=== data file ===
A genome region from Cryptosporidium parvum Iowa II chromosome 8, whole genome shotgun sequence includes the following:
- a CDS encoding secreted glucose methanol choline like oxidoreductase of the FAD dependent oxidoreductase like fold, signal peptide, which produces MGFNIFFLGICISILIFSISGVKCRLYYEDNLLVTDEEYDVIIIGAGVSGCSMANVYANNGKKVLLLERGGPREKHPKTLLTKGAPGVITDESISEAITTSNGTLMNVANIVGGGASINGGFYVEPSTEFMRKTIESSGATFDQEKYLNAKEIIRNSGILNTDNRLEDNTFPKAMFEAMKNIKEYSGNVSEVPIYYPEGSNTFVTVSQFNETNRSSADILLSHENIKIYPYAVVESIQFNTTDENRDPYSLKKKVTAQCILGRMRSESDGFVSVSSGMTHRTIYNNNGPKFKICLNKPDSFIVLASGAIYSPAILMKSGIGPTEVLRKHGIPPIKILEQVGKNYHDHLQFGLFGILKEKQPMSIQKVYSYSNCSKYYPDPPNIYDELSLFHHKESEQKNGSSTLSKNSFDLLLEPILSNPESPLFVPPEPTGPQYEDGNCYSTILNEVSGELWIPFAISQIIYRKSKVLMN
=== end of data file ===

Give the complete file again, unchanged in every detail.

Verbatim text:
A genome region from Cryptosporidium parvum Iowa II chromosome 8, whole genome shotgun sequence includes the following:
- a CDS encoding secreted glucose methanol choline like oxidoreductase of the FAD dependent oxidoreductase like fold, signal peptide, which produces MGFNIFFLGICISILIFSISGVKCRLYYEDNLLVTDEEYDVIIIGAGVSGCSMANVYANNGKKVLLLERGGPREKHPKTLLTKGAPGVITDESISEAITTSNGTLMNVANIVGGGASINGGFYVEPSTEFMRKTIESSGATFDQEKYLNAKEIIRNSGILNTDNRLEDNTFPKAMFEAMKNIKEYSGNVSEVPIYYPEGSNTFVTVSQFNETNRSSADILLSHENIKIYPYAVVESIQFNTTDENRDPYSLKKKVTAQCILGRMRSESDGFVSVSSGMTHRTIYNNNGPKFKICLNKPDSFIVLASGAIYSPAILMKSGIGPTEVLRKHGIPPIKILEQVGKNYHDHLQFGLFGILKEKQPMSIQKVYSYSNCSKYYPDPPNIYDELSLFHHKESEQKNGSSTLSKNSFDLLLEPILSNPESPLFVPPEPTGPQYEDGNCYSTILNEVSGELWIPFAISQIIYRKSKVLMN